democrats would respond and say, well, you shouldn't block a supreme court nominee from even having hearings on capitol hill. >> fine. >> ail was saying the political environment that has been set up over the last two years because of republicans and democrats. >> gotcha, but, again, the same arguments they used to go nuclear in november of 2013, and the same arguments that they were making just weeks in advance of the november 2016 election lead to exactly the outcome that they are now decrying, they are calling out against and i think it's disingenuous. >> only a time for a yes/no question on health care. house republicans said they think they are closer to a health care agreement today than last friday? >> i think there's something to work with. i'm working with colleagues on both ends the of the capitol on a bicameral action to get health care reform passed. look, we've been campaigning for seven years as republicans on repealing obamacare. we need to do that, and i'm determined to find a way to go forward. >> senator mike lee, great talking to you. always appreciate the back and
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e welcome back to "the lead." i'm john berman in for jake today. the trump administration taking major steps to the approach to fighting climate change. critics would say they are changing the fighting part. the new executive order ends a moratorium on coal mining on federal land and eases restrictions on coal-fired power plants. more now and the white house looks at this really as a job growth opportunity. >> reporter: that's right, they do, john. they say this as president trump making good on a campaign promise to bring back jobs to the hard hit coal industry, but how many jobs and at what cost to the environment? those remain something of an open question. >> my administration is putting an end to the war on coal. >> reporter: president trump
taking major steps to strip down obama-owe are a regulations to combat climate change. >> i am taking historic steps to lift the restrictions on american energy, to reverse government intrusion and to cancel job-killing regulations. >> reporter: signing an executive order at the environmental protection agency that undoes the clean power plan. the initiative, to curb carbon emissions at coal-fired power plant but that 2015 has been tangled up in legal challenges and hasn't gone into effect yet and it calls on lyfting the three-year moratorium on coal plants and ended regulations regulating carbon emissions including one that says climate change poses a growing threat to national security and another instructing the federal government to prepare for the impact of climate change.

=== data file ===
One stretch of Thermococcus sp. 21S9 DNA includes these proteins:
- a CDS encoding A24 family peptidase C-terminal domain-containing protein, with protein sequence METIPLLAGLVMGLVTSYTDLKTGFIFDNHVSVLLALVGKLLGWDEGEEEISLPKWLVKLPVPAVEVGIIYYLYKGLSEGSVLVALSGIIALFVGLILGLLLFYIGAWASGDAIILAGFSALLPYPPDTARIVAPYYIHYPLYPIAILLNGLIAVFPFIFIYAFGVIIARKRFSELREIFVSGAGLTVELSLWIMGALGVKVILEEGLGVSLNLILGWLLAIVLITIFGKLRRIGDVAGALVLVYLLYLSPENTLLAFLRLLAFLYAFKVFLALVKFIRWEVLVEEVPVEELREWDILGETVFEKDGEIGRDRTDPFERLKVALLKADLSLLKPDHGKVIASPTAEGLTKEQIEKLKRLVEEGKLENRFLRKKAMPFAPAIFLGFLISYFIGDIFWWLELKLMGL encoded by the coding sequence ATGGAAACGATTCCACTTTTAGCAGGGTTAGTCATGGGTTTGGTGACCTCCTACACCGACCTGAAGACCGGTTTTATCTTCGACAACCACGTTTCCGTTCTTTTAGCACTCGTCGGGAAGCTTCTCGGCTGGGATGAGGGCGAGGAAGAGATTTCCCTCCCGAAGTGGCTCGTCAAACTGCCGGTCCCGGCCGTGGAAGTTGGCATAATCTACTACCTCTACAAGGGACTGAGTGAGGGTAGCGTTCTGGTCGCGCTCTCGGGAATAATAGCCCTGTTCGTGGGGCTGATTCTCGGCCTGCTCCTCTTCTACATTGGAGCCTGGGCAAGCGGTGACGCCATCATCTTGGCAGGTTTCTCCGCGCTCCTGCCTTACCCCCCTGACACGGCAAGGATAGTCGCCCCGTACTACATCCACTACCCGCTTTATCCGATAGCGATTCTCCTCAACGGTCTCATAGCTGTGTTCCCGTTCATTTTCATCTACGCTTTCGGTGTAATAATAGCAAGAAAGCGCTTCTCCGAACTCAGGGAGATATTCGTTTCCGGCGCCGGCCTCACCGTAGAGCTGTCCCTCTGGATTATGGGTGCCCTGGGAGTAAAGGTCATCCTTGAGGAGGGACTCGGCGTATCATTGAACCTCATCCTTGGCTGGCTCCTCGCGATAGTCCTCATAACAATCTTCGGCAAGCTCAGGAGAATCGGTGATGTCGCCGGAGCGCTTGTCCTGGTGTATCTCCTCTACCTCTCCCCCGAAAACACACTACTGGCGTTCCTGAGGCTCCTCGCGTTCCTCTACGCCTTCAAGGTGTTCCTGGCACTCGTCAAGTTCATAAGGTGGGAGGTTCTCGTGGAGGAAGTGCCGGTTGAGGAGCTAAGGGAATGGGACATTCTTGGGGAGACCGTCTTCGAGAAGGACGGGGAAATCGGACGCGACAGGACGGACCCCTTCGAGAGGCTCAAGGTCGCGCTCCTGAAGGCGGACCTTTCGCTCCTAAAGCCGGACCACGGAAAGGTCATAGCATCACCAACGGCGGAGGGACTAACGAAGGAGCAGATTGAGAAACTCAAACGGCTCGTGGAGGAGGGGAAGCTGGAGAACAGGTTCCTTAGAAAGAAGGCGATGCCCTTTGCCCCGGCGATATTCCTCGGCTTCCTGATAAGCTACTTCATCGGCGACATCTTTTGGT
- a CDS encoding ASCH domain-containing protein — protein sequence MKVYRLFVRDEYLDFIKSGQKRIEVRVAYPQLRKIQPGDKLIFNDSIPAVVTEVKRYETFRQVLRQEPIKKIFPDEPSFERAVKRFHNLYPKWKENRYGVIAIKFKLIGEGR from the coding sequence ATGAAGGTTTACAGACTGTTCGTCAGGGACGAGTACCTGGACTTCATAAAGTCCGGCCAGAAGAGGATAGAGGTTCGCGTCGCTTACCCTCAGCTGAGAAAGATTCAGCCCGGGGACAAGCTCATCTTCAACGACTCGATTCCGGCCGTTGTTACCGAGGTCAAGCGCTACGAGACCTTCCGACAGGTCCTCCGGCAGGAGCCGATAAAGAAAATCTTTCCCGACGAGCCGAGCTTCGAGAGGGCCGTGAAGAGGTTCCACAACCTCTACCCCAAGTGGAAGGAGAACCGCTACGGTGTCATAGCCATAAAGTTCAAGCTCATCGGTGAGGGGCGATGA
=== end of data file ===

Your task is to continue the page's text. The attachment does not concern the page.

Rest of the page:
>> the actions that president trump has taken today represent the largest attack on climate action in our country's history. >> reporter: and still tbd in all of this, the paris climate change accord which this doesn't touch, but these new changes will make it harder to meet the benchmarks of the agreement. >> we're going to bring the coal industry back, folks. >> reporter: the white house touting this is a campaign promise kept with the goal of job creation, a move that the white house claims the mining industry is embracing. >> the miners and the owners are very, very bullish on this. >> reporter: but some top cool executives warn jobs may not return due to the rise of natural gas use and more automation in coal mine. the ceo of the largest u.s. private coal mine told cnn money he suggested to mr. trump that he temper his expectations. democrats and environmentalists see little benefit and a lot of harm. >> the coal industry has been
losing jobs for year after year after year. the coal jobs are not going to be coming back in any kind of large giants whatsoever. >> reporter: and former vice president al gore who met with trump during the transition saying these moves by the trump administration are discouraging and calls this a misguided step away from a sustainable carbon-free future for ourselves and generations to come. john. >> all right. thanks so much. just one of the many things going on in washington to discuss with our panel. bill kristol, editor at large of "the weekly standard." i want to start with russia and climate change, don't want to diminish its importance but you wrote this morning don't lose sight of the forest through the trees. this is fundamentally a white house scandal, not a nunes scandal meaning devin nunes, the chairman of the house intelligence committee. what do you mean? >> nunes may have been unwise i think he was to go to the white house and look at documents on a white house computer, but let's look at the flip side of that. some white house staffer cleared
difficultin nuns and logged on to his classified computer to show him classified documents which you're not snowed to do. just because you have clearances you get to see everything. there's protocols and distribution lists. anyway, what about that white house staffer? did he tell his superiors he was showing these materials to -- highly classified materials to the chairman of the house intelligence committee? was he ordered to do this by someone above him? did donald trump know about this? devin nunes says it's a rogue staffer. we don't know that. we need to know who the staffer is. >> you work in an administration. you say white house staffer. could it not have been someone from the intelligence committee assigned to the nsc which would make them a white house staffer but we wouldn't them a political appointee? >> they report to someone. i was merely a vice presidential chief of staff. if a chairman of the house committee comes and sees a staffer that would be reported up to his boss and ultimately to me. i don't actually believe -- i almost think it's impossible